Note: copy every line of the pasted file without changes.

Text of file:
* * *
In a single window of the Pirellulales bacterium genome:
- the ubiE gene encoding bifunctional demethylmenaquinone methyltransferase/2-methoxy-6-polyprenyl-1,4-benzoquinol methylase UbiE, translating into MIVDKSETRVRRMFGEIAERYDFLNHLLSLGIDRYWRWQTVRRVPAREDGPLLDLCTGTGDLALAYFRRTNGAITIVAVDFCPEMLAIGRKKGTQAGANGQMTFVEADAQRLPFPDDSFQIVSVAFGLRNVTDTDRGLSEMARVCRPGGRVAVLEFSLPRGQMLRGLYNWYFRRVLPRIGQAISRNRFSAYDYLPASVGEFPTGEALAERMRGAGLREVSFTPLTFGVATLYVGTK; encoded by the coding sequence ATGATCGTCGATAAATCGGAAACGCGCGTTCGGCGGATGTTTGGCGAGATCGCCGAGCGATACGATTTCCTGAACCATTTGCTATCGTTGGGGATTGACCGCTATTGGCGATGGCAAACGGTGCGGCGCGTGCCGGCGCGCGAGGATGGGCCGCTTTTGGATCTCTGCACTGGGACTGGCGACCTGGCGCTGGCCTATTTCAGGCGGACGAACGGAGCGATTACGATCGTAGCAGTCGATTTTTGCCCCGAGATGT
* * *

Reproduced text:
In a single window of the Pirellulales bacterium genome:
- the ubiE gene encoding bifunctional demethylmenaquinone methyltransferase/2-methoxy-6-polyprenyl-1,4-benzoquinol methylase UbiE, translating into MIVDKSETRVRRMFGEIAERYDFLNHLLSLGIDRYWRWQTVRRVPAREDGPLLDLCTGTGDLALAYFRRTNGAITIVAVDFCPEMLAIGRKKGTQAGANGQMTFVEADAQRLPFPDDSFQIVSVAFGLRNVTDTDRGLSEMARVCRPGGRVAVLEFSLPRGQMLRGLYNWYFRRVLPRIGQAISRNRFSAYDYLPASVGEFPTGEALAERMRGAGLREVSFTPLTFGVATLYVGTK; encoded by the coding sequence ATGATCGTCGATAAATCGGAAACGCGCGTTCGGCGGATGTTTGGCGAGATCGCCGAGCGATACGATTTCCTGAACCATTTGCTATCGTTGGGGATTGACCGCTATTGGCGATGGCAAACGGTGCGGCGCGTGCCGGCGCGCGAGGATGGGCCGCTTTTGGATCTCTGCACTGGGACTGGCGACCTGGCGCTGGCCTATTTCAGGCGGACGAACGGAGCGATTACGATCGTAGCAGTCGATTTTTGCCCCGAGATGT